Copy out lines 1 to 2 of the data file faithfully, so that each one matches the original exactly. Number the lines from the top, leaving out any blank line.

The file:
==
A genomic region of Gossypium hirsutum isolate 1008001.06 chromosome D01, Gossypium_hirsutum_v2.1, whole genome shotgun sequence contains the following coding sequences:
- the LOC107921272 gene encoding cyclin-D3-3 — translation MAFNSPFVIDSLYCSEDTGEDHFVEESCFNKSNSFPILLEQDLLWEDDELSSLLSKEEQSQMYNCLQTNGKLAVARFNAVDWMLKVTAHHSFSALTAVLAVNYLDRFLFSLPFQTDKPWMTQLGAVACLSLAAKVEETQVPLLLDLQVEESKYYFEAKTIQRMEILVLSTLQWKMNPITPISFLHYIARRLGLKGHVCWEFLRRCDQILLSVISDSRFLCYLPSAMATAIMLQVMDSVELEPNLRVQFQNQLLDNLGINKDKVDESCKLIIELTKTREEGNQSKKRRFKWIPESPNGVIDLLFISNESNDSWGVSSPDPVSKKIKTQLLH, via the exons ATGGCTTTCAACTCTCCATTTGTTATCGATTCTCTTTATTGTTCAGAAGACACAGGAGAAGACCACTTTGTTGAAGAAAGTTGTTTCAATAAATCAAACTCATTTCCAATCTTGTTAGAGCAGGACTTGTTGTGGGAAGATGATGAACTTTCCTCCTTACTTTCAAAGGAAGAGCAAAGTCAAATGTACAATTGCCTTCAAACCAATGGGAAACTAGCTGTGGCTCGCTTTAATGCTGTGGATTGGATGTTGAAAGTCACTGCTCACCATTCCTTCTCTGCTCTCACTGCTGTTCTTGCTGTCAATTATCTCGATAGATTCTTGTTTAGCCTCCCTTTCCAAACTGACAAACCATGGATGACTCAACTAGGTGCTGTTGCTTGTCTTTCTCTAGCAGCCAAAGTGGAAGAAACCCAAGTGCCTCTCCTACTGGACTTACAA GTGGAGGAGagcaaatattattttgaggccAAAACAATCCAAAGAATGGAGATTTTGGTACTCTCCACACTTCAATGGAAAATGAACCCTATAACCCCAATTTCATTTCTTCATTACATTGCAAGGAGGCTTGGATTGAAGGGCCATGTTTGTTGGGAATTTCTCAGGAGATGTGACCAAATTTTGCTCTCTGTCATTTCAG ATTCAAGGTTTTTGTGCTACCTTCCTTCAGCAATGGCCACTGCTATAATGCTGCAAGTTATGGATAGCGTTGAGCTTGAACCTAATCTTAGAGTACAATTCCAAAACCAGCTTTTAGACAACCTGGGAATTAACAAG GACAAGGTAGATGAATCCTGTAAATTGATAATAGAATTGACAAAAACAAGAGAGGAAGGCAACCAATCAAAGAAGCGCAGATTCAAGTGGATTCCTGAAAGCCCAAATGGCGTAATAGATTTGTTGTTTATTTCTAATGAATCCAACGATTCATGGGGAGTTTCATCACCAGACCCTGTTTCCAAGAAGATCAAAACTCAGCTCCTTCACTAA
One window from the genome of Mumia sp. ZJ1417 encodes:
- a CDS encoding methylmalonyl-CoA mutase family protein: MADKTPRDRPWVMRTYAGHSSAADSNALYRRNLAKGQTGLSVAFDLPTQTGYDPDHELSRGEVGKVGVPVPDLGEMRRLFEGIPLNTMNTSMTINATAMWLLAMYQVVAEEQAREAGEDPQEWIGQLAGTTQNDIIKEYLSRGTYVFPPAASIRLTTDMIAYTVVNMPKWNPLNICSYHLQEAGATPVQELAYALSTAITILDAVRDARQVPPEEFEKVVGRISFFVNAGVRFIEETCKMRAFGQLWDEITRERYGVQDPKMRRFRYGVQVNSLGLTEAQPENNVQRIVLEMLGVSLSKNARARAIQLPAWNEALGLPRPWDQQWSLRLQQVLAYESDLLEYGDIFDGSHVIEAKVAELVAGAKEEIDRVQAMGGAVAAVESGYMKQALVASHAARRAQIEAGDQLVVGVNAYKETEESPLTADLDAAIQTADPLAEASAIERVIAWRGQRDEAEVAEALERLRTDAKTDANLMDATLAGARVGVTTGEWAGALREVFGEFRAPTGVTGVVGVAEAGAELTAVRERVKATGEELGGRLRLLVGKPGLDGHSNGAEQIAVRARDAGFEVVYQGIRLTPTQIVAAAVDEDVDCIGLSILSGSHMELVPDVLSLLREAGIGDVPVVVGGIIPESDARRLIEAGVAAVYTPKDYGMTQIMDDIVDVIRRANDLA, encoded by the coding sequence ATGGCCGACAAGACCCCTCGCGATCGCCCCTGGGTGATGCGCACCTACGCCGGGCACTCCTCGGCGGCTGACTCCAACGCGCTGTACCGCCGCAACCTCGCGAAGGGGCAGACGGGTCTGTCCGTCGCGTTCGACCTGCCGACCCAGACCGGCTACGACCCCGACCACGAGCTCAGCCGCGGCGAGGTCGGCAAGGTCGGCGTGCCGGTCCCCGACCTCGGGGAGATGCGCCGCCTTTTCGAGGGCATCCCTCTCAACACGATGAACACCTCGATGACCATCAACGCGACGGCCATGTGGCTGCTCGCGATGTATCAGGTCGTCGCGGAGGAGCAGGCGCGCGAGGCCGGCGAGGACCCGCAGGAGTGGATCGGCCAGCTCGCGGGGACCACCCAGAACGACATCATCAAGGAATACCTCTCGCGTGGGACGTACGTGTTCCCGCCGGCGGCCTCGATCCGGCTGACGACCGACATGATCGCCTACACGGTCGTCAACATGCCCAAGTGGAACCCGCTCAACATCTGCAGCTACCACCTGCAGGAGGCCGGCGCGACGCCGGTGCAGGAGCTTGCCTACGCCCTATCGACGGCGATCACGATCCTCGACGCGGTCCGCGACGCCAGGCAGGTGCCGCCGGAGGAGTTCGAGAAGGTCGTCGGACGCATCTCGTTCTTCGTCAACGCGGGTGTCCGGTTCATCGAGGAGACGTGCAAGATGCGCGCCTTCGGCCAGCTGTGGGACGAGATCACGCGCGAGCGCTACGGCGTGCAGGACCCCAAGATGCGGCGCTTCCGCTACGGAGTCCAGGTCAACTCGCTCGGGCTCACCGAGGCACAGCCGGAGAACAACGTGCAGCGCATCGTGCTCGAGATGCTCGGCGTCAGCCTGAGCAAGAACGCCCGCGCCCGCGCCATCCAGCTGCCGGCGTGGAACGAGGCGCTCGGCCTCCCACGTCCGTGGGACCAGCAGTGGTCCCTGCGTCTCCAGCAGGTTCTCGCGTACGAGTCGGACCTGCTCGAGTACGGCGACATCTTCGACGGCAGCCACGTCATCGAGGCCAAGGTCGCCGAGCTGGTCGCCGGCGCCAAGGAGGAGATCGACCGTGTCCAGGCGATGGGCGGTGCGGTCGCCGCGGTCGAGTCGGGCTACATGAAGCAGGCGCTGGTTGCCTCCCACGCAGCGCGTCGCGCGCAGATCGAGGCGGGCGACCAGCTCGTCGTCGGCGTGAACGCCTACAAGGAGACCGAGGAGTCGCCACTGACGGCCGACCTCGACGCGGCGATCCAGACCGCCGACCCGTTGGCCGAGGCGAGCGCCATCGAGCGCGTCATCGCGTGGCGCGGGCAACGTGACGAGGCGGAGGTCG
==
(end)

A genomic region of Gossypium hirsutum isolate 1008001.06 chromosome D01, Gossypium_hirsutum_v2.1, whole genome shotgun sequence contains the following coding sequences:
- the LOC107921272 gene encoding cyclin-D3-3 — translation MAFNSPFVIDSLYCSEDTGEDHFVEESCFNKSNSFPILLEQDLLWEDDELSSLLSKEEQSQMYNCLQTNGKLAVARFNAVDWMLKVTAHHSFSALTAVLAVNYLDRFLFSLPFQTDKPWMTQLGAVACLSLAAKVEETQVPLLLDLQVEESKYYFEAKTIQRMEILVLSTLQWKMNPITPISFLHYIARRLGLKGHVCWEFLRRCDQILLSVISDSRFLCYLPSAMATAIMLQVMDSVELEPNLRVQFQNQLLDNLGINKDKVDESCKLIIELTKTREEGNQSKKRRFKWIPESPNGVIDLLFISNESNDSWGVSSPDPVSKKIKTQLLH, via the exons ATGGCTTTCAACTCTCCATTTGTTATCGATTCTCTTTATTGTTCAGAAGACACAGGAGAAGACCACTTTGTTGAAGAAAGTTGTTTCAATAAATCAAACTCATTTCCAATCTTGTTAGAGCAGGACTTGTTGTGGGAAGATGATGAACTTTCCTCCTTACTTTCAAAGGAAGAGCAAAGTCAAATGTACAATTGCCTTCAAACCAATGGGAAACTAGCTGTGGCTCGCTTTAATGCTGTGGATTGGATGTTGAAAGTCACTGCTCACCATTCCTTCTCTGCTCTCACTGCTGTTCTTGCTGTCAATTATCTCGATAGATTCTTGTTTAGCCTCCCTTTCCAAACTGACAAACCATGGATGACTCAACTAGGTGCTGTTGCTTGTCTTTCTCTAGCAGCCAAAGTGGAAGAAACCCAAGTGCCTCTCCTACTGGACTTACAA GTGGAGGAGagcaaatattattttgaggccAAAACAATCCAAAGAATGGAGATTTTGGTACTCTCCACACTTCAATGGAAAATGAACCCTATAACCCCAATTTCATTTCTTCATTACATTGCAAGGAGGCTTGGATTGAAGGGCCATGTTTGTTGGGAATTTCTCAGGAGATGTGACCAAATTTTGCTCTCTGTCATTTCAG ATTCAAGGTTTTTGTGCTACCTTCCTTCAGCAATGGCCACTGCTATAATGCTGCAAGTTATGGATAGCGTTGAGCTTGAACCTAATCTTAGAGTACAATTCCAAAACCAGCTTTTAGACAACCTGGGAATTAACAAG GACAAGGTAGATGAATCCTGTAAATTGATAATAGAATTGACAAAAACAAGAGAGGAAGGCAACCAATCAAAGAAGCGCAGATTCAAGTGGATTCCTGAAAGCCCAAATGGCGTAATAGATTTGTTGTTTATTTCTAATGAATCCAACGATTCATGGGGAGTTTCATCACCAGACCCTGTTTCCAAGAAGATCAAAACTCAGCTCCTTCACTAA